wed 26/07/2017

Roy Harper, Royal Festival Hall | reviews, news & interviews

Roy Harper, Royal Festival Hall

Roy Harper, Royal Festival Hall

An emotion-filled evening from a revitalised British great

Roy Harper: from the emotional to the surreal

It had to finish with “When an Old Cricketer Leaves the Crease”, the commentary on a building block of British life which marks the passing of time more acutely than anything explicitly counting the minutes which precede leaving the field, whether in sport or life. Roy Harper originally released this elegy in 1975, when he was in his 30s. As last night’s encore, it was even more poignant. Harper is now 72. There were moments when he explicitly said he might not see an audience again. He was in fine form: alive, joking, scatty and, at times, on fire. It didn’t feel like a final bow, but with a writer this mercurial – who knows?

Harper was playing the Festival Hall on the back of the release of his new album Man & Myth, a collection as strong as anything he recorded in the Seventies. The bulk of the two sets – an interval split the evening – drew from the album, but more venerable material was visited too. Further nods to the past came with accompaniment by a five-piece string and three-piece brass ensemble whose arrangements drew from those created for his songs by David Bedford, who died in 2011, shortly after Harper’s 70th birthday.

A voice asked 'What’s the chance of Jimmy strolling on?' Page stayed seated

The Festival Hall last hosted Harper at a concert celebrating that milestone, but this was – despite the size of the venue – more intimate, without contributions from well-known supporters who have carried the Harper torch for years. Still, a voice from behind me did ask, “What’s the chance of Jimmy strolling on?” Page stayed in the box where he was seated. Harper was joined for most of the evening, however, by American acolyte and Man & Myth collaborator Jonathan Wilson, who played a short, entrancing solo set before the interval.

It was Harper who strolled on to join Wilson and, after a lacerating “Highway Blues”, commenced demonstrating why he is still a vital force. His voice precise and forceful, it carried melody like a gale. The third song was a spellbinding, 15-minute version of Man & Myth’s climax, “Heaven is Here”. Performed live for the first time, this maelstrom is less about the song but more the tensions between its sections and Harper’s ability to bring form to the amorphous. Other songs from the new album – “The Enemy”, “January Man” and “The Stranger” – were similarly arresting, despite Harper’s admittance he hadn’t fully mastered how they should be performed.

This malleability was to the fore when he was talking. Starting one thread, he would lose it and pick up another. Even while opening a song, if a thought came it was expressed. Distracted by the strings, he movingly told of how he missed David Bedford. More surreally, after being introduced as a song about alienation, “The Enemy” was prefaced with a bizarre digression about a stranger passed on a street. Less curious was an intense interpretation of HQ’s “Hallucinating Light”. With tidal surges of brass and strings, Stormcock’s “Me and My Woman”, which closed the second set, was monumental, coming in immense, overwhelming gusts of sound.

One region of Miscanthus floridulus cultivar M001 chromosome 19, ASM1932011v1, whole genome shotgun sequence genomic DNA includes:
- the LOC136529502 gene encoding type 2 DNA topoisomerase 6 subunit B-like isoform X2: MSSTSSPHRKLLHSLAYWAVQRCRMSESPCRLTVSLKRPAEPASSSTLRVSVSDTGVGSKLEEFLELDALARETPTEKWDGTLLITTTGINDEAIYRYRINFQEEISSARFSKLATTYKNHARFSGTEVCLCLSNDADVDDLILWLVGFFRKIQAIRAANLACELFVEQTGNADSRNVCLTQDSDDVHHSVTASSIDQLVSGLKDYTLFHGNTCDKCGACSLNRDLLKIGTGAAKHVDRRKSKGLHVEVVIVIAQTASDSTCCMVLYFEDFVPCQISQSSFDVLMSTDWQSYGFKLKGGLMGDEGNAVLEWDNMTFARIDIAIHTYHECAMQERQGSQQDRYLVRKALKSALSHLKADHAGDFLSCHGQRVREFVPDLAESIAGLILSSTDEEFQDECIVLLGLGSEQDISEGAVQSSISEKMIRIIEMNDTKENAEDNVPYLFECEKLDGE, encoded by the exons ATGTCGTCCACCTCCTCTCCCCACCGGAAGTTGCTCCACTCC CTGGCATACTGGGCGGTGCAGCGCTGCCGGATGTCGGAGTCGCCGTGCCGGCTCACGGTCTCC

Newly revitalised, Harper looks as though he is not about to abandon the playing field just yet. It would be a pity if this emotion-filled evening was, as he seemed to tease, his last outing.

Visit Kieron Tyler’s blog

Overleaf: where it began – listen to Roy Harper’s first single, 1966’s “Take me Into Your Eyes”



Comments

Roy Harper showed again why he has maintained such a loyal following and has been so influential and inspiring to other writers and musicians for the last 40 odd years. Songs from his new album Man and Myth stood up a flowed seamlessly with his back catalogue. Jonathan Wilson was a suitable "buddy" for Harper, adding new dimensions to the live performance (switching between guitar, mandolin, banjo and percussion - in the case of Heaven is Here all in the course of a single song). The strings and brass were beautifully arranged and at some points (such as the rendition of 12 Hours of Sunset) took the music to soaring, dream-like heights. The performance felt fresh, at times spontaneous and unpredictable - which, if you ask any fan, is what you always expect from a Roy Harper gig. At 72 he still shows amazing resilience and passion for his art. Hats off once again to Harper for a memorable performance and long may he rock!

An amazing gig from start to finish. Despite his age his voice expressed a range of emotions with such power and clarity that you could almost believe he was still a young man expressing the anguish of a displaced youth. The new material shows he has lost none of the raw musical talent and thoughtful lyrics that have made him a legend to so many other real musicians over the years. The performance of the title track 'Man & Myth' from his new album could only be described as awesome, (an overused word without a doubt), but in this case fully deserved, it filled me with awe. It was a privilege to be there and I can only hope that I'll have an opportunity to hear him soar like an eagle again. Thanks Roy, for a brilliant and truly memorable night, keep it up dude

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